In Brown v. Illinois, 95 S.Ct. 2254 (1975), the U.S. Supreme Court announced three factors to be utilized in determining whether a preceding illegal stop rendered inadmissible a subsequently obtained inculpatory statement given following Miranda warnings:

“The temporal proximity of the arrest and the confession, the presence of intervening circumstances,. . . and, particularly, the purpose and flagrancy of the official misconduct.”

When the “fruit” of an invalid stop is a consent to search, a court will suppress the fruits of the search if the consent is not voluntary or when previous and continuing police misconduct has “tainted” the consent and there is a “causal connection” between the misconduct and the consent.

An Example 

Based upon an anonymous tip, officers stop Garcia’s vehicle and he gives them consent to search for drugs. The court suppresses the drugs that were found because it rules that there was no reasonable suspicion for the stop and the consent was a direct “fruit” of the stop. The consent to search was therefore invalid. People v. Garcia, 789 P.2d 190 (Colo. 90).

Developing Probable Cause to Arrest During a Stop

It is critical that a police officer’s initial stop be based upon reasonable suspicion. If the police officer develops probable cause to arrest during the course of a valid stop, only then may the officer make a valid arrest. However, evidence obtained during the course of an invalid stop may be suppressed and might not be usable to establish probable cause.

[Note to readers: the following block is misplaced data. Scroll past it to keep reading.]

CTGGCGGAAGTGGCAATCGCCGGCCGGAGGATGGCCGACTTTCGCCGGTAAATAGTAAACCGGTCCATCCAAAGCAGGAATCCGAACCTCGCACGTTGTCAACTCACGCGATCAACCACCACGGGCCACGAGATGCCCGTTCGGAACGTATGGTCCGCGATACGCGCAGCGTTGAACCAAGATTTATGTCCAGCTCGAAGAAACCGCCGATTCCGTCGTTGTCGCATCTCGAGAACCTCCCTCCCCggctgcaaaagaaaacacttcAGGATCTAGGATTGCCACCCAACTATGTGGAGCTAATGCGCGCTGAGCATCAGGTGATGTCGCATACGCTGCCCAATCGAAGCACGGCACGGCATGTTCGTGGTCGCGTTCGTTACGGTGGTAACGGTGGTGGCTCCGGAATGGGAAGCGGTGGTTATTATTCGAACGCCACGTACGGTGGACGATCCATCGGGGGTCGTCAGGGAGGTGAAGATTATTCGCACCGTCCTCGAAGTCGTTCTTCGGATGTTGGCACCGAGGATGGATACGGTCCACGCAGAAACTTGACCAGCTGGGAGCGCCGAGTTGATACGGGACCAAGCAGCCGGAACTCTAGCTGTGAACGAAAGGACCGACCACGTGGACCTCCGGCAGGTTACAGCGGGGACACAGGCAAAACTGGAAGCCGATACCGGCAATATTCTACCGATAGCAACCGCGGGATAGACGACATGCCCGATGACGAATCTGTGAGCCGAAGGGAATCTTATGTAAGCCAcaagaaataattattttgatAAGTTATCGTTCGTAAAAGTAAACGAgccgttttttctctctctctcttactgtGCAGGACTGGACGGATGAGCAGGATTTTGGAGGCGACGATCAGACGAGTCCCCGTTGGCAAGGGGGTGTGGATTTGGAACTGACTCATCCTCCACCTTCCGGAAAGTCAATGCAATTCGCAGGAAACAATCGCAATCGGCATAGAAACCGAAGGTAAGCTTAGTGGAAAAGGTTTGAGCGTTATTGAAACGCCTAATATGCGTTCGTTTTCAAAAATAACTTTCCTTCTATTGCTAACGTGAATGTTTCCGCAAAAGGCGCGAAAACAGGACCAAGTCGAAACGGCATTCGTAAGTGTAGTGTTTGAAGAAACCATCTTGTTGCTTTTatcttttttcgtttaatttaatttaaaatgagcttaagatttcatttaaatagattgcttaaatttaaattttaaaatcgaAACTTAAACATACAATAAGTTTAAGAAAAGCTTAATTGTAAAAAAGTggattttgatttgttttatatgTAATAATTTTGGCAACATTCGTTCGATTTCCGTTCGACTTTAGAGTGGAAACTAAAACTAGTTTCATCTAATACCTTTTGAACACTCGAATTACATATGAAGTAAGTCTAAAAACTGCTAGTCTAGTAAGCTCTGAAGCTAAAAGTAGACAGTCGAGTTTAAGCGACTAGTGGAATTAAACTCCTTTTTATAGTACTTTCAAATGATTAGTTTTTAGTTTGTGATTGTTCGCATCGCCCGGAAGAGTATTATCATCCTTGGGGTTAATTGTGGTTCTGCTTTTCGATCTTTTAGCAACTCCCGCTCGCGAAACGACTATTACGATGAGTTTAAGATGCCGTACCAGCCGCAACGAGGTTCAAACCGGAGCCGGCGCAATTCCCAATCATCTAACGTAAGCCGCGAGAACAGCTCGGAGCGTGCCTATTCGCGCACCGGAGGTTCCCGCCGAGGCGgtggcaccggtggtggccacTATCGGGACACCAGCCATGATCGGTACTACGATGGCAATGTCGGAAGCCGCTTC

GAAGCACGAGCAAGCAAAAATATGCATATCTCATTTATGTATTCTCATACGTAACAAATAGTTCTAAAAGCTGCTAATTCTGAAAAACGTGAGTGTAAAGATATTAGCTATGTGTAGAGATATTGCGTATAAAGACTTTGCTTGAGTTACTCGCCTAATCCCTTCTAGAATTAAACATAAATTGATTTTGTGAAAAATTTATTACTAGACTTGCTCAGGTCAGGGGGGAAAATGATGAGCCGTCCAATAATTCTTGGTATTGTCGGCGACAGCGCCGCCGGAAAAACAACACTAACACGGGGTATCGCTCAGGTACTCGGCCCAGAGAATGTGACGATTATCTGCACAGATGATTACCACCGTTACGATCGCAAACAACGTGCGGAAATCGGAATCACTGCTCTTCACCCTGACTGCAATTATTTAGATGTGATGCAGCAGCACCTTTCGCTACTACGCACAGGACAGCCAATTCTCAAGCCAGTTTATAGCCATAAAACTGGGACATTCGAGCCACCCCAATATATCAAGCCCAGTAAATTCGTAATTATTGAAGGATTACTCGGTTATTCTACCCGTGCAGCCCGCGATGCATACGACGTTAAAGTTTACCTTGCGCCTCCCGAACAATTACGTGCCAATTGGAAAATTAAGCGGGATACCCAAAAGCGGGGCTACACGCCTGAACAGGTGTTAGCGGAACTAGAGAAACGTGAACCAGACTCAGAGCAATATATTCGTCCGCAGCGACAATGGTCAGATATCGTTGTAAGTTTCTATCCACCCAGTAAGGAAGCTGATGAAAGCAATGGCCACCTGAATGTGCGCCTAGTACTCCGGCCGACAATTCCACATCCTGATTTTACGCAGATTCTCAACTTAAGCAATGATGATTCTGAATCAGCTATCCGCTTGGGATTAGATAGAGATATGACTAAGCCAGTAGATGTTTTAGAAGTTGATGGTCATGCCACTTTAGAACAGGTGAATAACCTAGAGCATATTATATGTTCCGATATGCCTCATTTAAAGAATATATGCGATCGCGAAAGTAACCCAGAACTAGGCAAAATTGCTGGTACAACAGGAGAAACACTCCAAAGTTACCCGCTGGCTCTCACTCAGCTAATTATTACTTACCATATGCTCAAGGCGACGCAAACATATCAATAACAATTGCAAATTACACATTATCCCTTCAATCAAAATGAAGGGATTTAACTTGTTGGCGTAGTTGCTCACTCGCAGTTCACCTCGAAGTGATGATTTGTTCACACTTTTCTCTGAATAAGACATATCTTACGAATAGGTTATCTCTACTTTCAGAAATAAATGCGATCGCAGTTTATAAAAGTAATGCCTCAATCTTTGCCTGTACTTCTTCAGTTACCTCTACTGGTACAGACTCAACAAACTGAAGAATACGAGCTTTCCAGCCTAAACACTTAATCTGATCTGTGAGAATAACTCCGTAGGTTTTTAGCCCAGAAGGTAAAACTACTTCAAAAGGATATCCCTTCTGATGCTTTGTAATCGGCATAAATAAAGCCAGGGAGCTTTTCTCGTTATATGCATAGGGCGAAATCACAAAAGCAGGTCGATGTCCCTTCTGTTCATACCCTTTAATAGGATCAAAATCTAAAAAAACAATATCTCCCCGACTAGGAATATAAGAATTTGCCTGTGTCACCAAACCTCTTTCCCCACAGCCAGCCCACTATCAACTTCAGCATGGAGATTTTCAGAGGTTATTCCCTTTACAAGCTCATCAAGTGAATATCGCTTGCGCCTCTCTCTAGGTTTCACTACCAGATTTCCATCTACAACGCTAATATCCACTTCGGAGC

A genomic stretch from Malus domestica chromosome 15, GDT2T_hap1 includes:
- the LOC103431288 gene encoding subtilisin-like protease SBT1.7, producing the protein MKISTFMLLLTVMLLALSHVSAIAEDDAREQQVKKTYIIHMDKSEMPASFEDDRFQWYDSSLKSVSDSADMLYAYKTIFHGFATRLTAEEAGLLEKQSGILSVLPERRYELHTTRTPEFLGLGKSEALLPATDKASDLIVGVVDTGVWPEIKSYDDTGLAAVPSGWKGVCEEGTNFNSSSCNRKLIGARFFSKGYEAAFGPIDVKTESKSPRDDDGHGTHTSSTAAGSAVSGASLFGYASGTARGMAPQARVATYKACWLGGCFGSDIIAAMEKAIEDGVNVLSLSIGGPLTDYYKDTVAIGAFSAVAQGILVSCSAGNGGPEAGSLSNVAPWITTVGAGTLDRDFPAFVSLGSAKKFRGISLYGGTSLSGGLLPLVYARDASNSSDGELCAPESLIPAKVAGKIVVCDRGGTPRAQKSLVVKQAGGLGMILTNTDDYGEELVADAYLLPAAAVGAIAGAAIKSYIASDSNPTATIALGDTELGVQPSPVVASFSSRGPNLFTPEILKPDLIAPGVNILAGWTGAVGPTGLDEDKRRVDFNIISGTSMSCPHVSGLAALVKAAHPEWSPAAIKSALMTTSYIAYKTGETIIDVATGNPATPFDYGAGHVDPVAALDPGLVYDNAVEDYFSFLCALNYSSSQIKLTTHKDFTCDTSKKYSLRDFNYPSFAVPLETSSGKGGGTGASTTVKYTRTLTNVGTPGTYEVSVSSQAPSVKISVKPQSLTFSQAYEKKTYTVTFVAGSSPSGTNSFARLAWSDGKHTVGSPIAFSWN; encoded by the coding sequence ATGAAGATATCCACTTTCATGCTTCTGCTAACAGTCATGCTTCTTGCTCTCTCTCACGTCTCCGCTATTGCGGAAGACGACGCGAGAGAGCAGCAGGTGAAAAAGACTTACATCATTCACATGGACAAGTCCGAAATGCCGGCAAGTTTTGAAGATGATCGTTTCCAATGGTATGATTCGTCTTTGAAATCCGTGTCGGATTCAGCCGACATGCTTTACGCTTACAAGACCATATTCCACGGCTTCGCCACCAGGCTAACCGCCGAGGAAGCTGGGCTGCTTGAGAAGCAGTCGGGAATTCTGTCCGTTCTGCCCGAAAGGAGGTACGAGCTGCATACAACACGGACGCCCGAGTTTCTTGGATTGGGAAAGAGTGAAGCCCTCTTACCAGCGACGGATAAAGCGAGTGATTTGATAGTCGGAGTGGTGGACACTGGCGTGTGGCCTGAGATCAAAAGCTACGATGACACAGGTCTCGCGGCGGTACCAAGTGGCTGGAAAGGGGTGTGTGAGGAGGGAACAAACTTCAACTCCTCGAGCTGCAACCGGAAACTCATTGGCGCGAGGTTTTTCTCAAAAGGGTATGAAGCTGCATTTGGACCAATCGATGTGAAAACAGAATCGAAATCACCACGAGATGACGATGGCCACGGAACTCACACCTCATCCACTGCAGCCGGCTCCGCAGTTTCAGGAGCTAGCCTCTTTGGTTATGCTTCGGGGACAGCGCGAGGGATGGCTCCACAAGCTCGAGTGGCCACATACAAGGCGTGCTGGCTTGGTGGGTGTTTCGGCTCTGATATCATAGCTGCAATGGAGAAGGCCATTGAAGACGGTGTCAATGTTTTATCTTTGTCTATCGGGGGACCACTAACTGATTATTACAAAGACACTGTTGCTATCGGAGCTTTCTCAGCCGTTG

>Ordering All Occupants Out of a Stopped CarA police officer may routinely, without any articulable officer safety concerns, order a driver of a stopped vehicle to exit the vehicle. Pennsylvania v. Mimms, 98 S.Ct. 330 (1977). The police officer may also, again without any articulable officer safety concerns, order passengers out of a stopped vehicle. Maryland v. Wilson, 117 S.Ct. 882 (1997). Note, however, that the police officer has limited authority to actually detain these passengers at the scene after they exit if the officer does not have any reasonable suspicion that they have been involved in criminal activity.

If the police officer does have reasonable suspicion of involvement in criminal activity the police officer may detain them for proof of identification and an explanation of their actions.

This is the Colorado case of People v. Sutherland, 886 P.2d 681 (Colo. 94). People in the Interest of H.J., 931 P.2d 1177 (Colo. 97)

However, the police officer must always have articulable reasons to fear for the police officer’s personal safety before the police officer may frisk the vehicle or pat-down any specific occupant.

If the police claim that they see an occupant make some “furtive movement” (e.g., bend over and reach under the car seat) and then claim a concern for the officer’s safety, the court’s may permit – if the officer is believed, a frisk of the occupants. A search under that seat in the area where the suspect reached may also be legally permissible.

This is the Colorado case of People v. Altman, 938 P.2d 142 (Colo. 1997).